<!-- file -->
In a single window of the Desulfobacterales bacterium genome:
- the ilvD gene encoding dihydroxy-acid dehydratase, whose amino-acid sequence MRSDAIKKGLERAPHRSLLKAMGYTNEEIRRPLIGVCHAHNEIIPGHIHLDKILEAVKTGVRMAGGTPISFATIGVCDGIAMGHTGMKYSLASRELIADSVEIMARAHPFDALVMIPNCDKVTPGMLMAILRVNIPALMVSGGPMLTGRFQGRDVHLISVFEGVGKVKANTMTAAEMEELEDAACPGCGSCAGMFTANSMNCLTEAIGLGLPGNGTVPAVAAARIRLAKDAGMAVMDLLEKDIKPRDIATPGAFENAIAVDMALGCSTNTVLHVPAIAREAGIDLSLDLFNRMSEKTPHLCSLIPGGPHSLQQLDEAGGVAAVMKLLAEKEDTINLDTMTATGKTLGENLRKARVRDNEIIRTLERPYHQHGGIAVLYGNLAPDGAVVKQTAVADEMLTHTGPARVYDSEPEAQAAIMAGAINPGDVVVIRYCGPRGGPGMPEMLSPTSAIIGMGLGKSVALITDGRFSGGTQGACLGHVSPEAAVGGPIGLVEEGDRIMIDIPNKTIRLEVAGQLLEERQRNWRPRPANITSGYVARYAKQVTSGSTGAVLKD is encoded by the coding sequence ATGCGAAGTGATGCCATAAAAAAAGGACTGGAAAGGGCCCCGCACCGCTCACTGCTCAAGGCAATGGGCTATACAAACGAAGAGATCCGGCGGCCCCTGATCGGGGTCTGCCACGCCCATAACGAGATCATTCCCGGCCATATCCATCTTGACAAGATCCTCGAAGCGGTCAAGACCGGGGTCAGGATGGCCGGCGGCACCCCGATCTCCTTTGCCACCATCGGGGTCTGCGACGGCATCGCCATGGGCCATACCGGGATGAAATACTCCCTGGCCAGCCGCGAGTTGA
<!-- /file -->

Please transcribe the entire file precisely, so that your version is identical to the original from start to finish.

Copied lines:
In a single window of the Desulfobacterales bacterium genome:
- the ilvD gene encoding dihydroxy-acid dehydratase, whose amino-acid sequence MRSDAIKKGLERAPHRSLLKAMGYTNEEIRRPLIGVCHAHNEIIPGHIHLDKILEAVKTGVRMAGGTPISFATIGVCDGIAMGHTGMKYSLASRELIADSVEIMARAHPFDALVMIPNCDKVTPGMLMAILRVNIPALMVSGGPMLTGRFQGRDVHLISVFEGVGKVKANTMTAAEMEELEDAACPGCGSCAGMFTANSMNCLTEAIGLGLPGNGTVPAVAAARIRLAKDAGMAVMDLLEKDIKPRDIATPGAFENAIAVDMALGCSTNTVLHVPAIAREAGIDLSLDLFNRMSEKTPHLCSLIPGGPHSLQQLDEAGGVAAVMKLLAEKEDTINLDTMTATGKTLGENLRKARVRDNEIIRTLERPYHQHGGIAVLYGNLAPDGAVVKQTAVADEMLTHTGPARVYDSEPEAQAAIMAGAINPGDVVVIRYCGPRGGPGMPEMLSPTSAIIGMGLGKSVALITDGRFSGGTQGACLGHVSPEAAVGGPIGLVEEGDRIMIDIPNKTIRLEVAGQLLEERQRNWRPRPANITSGYVARYAKQVTSGSTGAVLKD is encoded by the coding sequence ATGCGAAGTGATGCCATAAAAAAAGGACTGGAAAGGGCCCCGCACCGCTCACTGCTCAAGGCAATGGGCTATACAAACGAAGAGATCCGGCGGCCCCTGATCGGGGTCTGCCACGCCCATAACGAGATCATTCCCGGCCATATCCATCTTGACAAGATCCTCGAAGCGGTCAAGACCGGGGTCAGGATGGCCGGCGGCACCCCGATCTCCTTTGCCACCATCGGGGTCTGCGACGGCATCGCCATGGGCCATACCGGGATGAAATACTCCCTGGCCAGCCGCGAGTTGA